NexPoint Residential Trust, Inc. (NYSE:NXRT) Q3 2021 Results Earnings Conference Call November 2, 2021 11:00 AM ET
Jackie Graham - IR Manager
Brian Mitts - EVP, Finance, Treasurer, CFO, Secretary
Matthew McGraner - EVP & CIO
Bonner McDermott - Vice President, Asset Management
Conference Call Participants
Amanda Sweitzer - Baird
Gaurav Mehta - National Securities
Buck Horne - Raymond James
Tayo Okusanya - Credit Suisse
Michael Lewis - Truist Securities
Rob Stevenson - Janney
Good day, and welcome to the NexPoint Residential Trust Inc. Third Quarter Conference Call. Today’s conference is being recorded.
At this time, I would like to turn the call over to Jackie Graham. Please go ahead.
Thank you. Good day, everyone, and welcome to NexPoint Residential Trust’s conference call to review the company’s results for the third quarter ended September 30, 2021. On the call today are Brian Mitts, Executive Vice President and Chief Financial Officer; Matt McGraner, Executive Vice President and Chief Investment Officer; and Bonner McDermott, Vice President, Asset Management. As a reminder, this call is being webcast at the company's website at nxrt.nextpoint.com.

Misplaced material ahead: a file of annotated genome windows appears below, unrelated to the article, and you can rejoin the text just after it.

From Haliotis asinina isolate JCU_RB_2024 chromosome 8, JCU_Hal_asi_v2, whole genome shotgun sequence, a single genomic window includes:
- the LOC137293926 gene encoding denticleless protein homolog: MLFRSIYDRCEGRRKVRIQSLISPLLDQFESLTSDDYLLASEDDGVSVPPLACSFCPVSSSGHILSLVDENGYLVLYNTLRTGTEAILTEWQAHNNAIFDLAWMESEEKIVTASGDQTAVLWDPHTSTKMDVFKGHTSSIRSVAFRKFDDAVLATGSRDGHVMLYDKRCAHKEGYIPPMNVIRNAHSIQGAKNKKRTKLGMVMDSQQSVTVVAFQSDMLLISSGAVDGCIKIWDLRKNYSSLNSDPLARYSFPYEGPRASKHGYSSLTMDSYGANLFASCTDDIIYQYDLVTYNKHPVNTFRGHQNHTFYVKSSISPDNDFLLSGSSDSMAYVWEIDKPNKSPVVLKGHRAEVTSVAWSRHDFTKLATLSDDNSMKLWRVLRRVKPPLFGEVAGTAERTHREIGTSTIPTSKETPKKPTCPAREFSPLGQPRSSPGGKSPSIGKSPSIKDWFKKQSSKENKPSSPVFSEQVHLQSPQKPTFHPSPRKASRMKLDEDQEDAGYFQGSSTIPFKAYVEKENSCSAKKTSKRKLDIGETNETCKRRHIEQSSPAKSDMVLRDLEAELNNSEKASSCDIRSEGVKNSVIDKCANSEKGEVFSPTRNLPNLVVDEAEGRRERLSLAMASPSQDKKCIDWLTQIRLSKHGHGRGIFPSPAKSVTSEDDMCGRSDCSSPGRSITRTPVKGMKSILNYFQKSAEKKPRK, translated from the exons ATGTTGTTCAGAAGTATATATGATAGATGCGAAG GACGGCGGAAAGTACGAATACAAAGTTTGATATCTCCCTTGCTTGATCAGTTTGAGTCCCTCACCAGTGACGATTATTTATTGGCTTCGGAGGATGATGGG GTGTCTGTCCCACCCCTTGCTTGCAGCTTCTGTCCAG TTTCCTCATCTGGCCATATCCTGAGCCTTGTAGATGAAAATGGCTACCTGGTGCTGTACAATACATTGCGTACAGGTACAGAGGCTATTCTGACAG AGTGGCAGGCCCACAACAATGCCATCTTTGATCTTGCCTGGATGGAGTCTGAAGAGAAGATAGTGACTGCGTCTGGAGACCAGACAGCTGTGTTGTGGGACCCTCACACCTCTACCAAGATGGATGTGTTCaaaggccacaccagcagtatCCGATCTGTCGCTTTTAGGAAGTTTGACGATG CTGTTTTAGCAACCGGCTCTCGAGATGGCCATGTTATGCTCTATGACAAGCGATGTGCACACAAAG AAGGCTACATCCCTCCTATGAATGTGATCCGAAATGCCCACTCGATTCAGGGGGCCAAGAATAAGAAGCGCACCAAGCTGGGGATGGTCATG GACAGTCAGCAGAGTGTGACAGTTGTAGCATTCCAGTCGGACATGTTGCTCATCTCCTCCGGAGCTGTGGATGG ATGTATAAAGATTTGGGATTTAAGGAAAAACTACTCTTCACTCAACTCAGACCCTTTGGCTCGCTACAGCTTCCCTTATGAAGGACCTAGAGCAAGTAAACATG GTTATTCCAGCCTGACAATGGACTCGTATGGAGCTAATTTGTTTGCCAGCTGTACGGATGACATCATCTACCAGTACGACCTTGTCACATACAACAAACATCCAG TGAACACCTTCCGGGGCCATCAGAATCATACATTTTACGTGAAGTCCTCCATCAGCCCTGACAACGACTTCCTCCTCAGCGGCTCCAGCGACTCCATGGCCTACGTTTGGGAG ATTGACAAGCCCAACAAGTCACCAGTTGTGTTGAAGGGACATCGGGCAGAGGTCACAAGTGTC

Before we begin, I would like to remind everyone that this conference call contains forward-looking statements within the meaning of the Private Securities Litigation Reform Act of 1995 that are based on management's current expectations, assumptions and beliefs. Listeners should not place undue reliance on any forward-looking statements and are encouraged to review the company's most recent annual report on Form 10-K and the company's other filings with the SEC for a more complete discussion of risks and other factors that could affect any forward-looking statements. The statements made during this conference call speak only as of today's date, and except as required by law, NXRT does not undertake any obligation to publicly update or revise any forward-looking statements.
This conference call also includes an analysis of non-GAAP financial measures. For a more complete discussion of these non-GAAP financial measures, see the company's earnings release that was filed earlier today.
I would now like to turn the call over to Brian Mitts. Please go ahead, Brian.
Thank you, Jackie, and welcome to everyone for joining us this morning. Appreciate your time. I'm Brian Mitts. I'm joined by Matt McGraner for our prepared remarks. I'll kick off the call with some commentary on the quarter and year and cover our results, wrap up with guidance, which we are again revising upward.